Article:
From Mathematician to Futuristic Celebrity: Meet Freeman Dyson

Most fans of science fiction are familiar with the Dyson Sphere concept, but fewer people are familiar with the man who developed that concept. Freeman John Dyson (1923- ) is the son of a famed composer. His parents were always concerned about his interest in mathematics when he was growing up. He didn’t seem like much of a social child, and his interests were at odds with his family’s role in the performing arts. Read More →

Overpopulation & Implications for the Future

As the world’s population grows, the world’s problems seem to be growing right along with it. Many of these problems were poorly understood in the past. Few people could have predicted the problem of agricultural emissions, for instance.

Growing enough food for a burgeoning population is becoming increasingly difficult. Fewer researchers have commented on what resource consumption to produce that food is doing to the world’s environment. Moreover, there is a theoretical limit to the amount of food that can be produced. The world may very well reach a peak population before it finally begins to level off.

Another major issue comes from the total amount of human waste produced at any given time. Humans consume oxygen and exhale carbon dioxide. Sewage is a major issue. In fact, many researchers have predicted that wars will soon be fought over access to clean drinking water and other basic necessities.

Many systems of controlling the population have failed. However, it’s interesting to note that many wealthy nations have aging populations. Falling birthrates are actually a major problem in some of the world’s richest countries. While the population continues to boom in newly industrialized powers as well as the third world, nations that have had massive economies for a long time are aging rapidly. We’re seeing this in the U.S. right now.

As smaller nations become wealthier, they are less likely to become overpopulated. People living in an industrialized society are less pressured to have large numbers of children. Moreover, the stress of having other obligations limits their amount of time to develop massive families. While unnatural methods have seemingly failed to control the spiraling populations of third world countries, economic development and technology may do it organically.

Other mitigation efforts are starting to be discussed as well. While extraterrestrial migration has long been seen as science fiction, it’s a realistic proposal. Space colonies and terraforming techniques are genuinely within the realm of possibilities…if we can only get started! That means that people might be living amongst the stars much sooner than anyone may have thought. Until then, however, more drastic control methods will remain in place. Most of these, with the exception of economic development, are highly undesirable.

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Battle of Los Angeles: the Real Story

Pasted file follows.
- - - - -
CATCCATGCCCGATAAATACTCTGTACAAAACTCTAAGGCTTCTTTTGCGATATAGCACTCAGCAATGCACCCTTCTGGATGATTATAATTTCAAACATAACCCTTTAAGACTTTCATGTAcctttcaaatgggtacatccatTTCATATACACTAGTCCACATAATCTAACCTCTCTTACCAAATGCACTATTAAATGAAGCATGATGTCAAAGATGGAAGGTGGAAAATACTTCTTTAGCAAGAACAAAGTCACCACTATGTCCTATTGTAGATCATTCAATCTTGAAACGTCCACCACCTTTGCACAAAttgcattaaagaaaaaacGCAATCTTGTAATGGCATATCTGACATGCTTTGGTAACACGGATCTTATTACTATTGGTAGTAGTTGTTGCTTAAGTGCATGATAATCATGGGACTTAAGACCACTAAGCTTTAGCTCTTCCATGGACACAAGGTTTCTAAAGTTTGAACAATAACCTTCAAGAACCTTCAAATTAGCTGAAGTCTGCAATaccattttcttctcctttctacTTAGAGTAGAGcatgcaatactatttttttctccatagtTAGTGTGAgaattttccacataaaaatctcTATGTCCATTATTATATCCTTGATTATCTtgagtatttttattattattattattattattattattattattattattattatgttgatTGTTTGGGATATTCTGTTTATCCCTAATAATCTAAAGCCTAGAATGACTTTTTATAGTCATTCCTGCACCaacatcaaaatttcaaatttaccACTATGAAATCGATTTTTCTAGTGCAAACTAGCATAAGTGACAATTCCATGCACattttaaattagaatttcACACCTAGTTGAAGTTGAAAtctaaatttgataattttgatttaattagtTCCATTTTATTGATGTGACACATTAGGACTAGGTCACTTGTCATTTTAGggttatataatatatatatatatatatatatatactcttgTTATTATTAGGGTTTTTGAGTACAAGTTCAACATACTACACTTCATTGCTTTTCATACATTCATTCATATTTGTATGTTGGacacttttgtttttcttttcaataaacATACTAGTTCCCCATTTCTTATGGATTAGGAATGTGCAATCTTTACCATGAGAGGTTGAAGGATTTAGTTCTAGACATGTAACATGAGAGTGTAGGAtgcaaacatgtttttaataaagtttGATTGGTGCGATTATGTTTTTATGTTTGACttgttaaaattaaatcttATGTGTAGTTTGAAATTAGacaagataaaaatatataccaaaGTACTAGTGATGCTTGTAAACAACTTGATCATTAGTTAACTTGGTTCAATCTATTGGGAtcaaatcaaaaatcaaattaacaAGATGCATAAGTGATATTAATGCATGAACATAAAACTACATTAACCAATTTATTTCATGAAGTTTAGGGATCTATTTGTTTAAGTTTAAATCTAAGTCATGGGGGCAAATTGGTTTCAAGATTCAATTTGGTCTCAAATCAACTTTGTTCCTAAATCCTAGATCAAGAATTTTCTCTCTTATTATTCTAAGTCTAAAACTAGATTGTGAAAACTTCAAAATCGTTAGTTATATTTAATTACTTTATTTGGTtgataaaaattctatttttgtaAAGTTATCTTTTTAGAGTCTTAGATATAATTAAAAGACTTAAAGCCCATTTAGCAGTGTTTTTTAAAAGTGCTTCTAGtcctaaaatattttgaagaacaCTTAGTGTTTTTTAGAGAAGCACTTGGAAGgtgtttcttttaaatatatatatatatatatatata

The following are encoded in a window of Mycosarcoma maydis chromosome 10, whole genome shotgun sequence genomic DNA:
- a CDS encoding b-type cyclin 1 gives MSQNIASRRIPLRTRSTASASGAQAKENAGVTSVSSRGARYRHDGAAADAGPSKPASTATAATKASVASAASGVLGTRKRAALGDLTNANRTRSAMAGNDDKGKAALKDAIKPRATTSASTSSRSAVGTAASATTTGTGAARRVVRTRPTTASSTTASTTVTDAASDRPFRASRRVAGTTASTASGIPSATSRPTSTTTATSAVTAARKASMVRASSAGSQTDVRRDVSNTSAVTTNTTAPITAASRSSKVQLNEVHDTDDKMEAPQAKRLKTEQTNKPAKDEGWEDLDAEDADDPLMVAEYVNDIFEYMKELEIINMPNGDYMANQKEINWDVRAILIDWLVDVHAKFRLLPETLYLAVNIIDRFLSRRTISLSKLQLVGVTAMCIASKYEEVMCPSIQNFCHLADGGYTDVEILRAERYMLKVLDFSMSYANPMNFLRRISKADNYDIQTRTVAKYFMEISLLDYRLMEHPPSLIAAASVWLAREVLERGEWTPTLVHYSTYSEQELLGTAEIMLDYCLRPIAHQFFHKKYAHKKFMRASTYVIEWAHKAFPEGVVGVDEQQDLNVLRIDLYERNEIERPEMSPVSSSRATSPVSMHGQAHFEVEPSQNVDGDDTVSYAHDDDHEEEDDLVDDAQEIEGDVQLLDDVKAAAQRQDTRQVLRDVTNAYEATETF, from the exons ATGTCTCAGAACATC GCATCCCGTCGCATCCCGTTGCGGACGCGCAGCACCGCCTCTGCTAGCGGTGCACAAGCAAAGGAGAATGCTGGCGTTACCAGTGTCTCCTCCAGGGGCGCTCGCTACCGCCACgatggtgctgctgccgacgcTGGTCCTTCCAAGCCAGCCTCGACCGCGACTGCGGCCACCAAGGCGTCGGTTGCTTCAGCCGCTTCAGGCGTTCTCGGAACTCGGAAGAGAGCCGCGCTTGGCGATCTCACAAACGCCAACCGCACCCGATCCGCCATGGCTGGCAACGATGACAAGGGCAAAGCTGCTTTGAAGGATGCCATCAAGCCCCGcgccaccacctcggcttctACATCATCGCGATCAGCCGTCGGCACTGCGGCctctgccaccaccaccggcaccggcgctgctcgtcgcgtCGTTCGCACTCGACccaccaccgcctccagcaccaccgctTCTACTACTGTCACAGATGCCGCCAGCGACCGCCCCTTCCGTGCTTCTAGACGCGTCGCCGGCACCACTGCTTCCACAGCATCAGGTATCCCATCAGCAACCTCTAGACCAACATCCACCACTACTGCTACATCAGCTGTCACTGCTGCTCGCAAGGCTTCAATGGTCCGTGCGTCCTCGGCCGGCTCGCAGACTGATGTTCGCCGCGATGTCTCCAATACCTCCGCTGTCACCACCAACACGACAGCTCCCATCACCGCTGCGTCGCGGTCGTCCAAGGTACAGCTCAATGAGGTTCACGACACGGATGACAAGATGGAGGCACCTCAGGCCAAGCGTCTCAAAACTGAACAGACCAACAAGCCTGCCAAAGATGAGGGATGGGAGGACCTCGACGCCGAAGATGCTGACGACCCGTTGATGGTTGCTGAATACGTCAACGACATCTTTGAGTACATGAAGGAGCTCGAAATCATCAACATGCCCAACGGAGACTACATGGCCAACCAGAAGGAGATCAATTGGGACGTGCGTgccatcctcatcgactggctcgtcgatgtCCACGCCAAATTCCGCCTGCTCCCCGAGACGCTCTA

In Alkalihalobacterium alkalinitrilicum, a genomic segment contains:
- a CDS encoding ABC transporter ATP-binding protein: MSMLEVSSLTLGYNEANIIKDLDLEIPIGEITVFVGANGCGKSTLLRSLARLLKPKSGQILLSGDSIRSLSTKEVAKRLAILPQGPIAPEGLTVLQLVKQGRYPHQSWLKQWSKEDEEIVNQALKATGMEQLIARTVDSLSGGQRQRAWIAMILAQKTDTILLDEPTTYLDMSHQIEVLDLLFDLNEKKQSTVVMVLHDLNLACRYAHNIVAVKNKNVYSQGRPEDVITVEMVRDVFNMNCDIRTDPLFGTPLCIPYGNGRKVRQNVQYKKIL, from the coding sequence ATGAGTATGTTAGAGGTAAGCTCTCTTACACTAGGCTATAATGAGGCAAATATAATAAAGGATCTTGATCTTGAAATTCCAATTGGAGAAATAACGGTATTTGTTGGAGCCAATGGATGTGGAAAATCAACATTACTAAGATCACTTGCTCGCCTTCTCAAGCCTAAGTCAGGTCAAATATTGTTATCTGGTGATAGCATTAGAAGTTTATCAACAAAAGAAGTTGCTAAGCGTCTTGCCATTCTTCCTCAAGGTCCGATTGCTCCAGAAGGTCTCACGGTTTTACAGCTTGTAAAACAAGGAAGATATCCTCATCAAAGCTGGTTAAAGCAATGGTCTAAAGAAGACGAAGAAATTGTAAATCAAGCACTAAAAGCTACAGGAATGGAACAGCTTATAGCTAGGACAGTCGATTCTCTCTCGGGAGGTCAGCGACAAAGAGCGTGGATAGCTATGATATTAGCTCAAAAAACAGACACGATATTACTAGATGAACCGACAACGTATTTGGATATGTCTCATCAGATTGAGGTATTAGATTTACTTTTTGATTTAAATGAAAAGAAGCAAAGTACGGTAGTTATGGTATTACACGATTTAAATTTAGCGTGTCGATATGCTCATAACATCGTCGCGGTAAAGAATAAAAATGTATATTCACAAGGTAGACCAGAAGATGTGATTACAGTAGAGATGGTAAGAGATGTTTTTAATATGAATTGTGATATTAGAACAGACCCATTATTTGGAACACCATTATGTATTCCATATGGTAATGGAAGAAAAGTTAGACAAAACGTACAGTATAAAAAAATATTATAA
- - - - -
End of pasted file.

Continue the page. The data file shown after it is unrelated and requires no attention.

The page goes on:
Few students of history spend much time examining the Battle of Los Angeles. Some people might have visited the Fort Macarthur Museum and seen the reenactment. Others might have dismissed it as an act of mass hysteria. However, there are individuals who feel that the events that took place February 24-25, 1942 involved extraterrestrial forces from another world. Read More →

The Connected Society

A few commentators have focused on Singapore as an intelligent island that has been developed through modern technocapitalism. Singaporeans have ready access to computer technology, and IT has penetrated many aspects of their society. The country has a unique culture, and seems to be relatively peaceful.

Recommended Reading (PDF): Intelligent Island Discourse: Singapore’s Discursive Negotiation With Technology

This has led some to wonder whether or not the Singaporean model of development is the direction other societies may take in the future. One could also use the Singapore example to show how people become peaceful when they have connections that they don’t wish to sever. This is true even when the connections are digital.

That’s not to say that Singapore doesn’t have any problems. Where there are humans, there will be problems…always. But the country’s success is often cited in journal articles discussing the theory of technocapitalism and is at least worthy of further examination/discussion. These principles will probably vary for each society due to customs, traditions, history, etc. Nevertheless, the idea that building connections lessens social deviance is a valid theory. Most people will avoid ruining their lives when they have a good thing going for them in the interest of self-preservation. Since technology is helping people to build connections at a rate far beyond anything in prior history, most individuals are likely to cause trouble when their actions are spotlighted (or perhaps even predicted with enough data).

This is one reason the connected society may be a good thing. Take away criminal acts and society benefits greatly. On the other hand, with a truly connected society (I’m not talking about Facebook here…but REAL connectedness), invariably there will be increased governmental monitoring.  Whether people are willing to accept this in exchange for a more peaceful world and greater efficiencies…well, things will likely have to get much worse before this ever happens.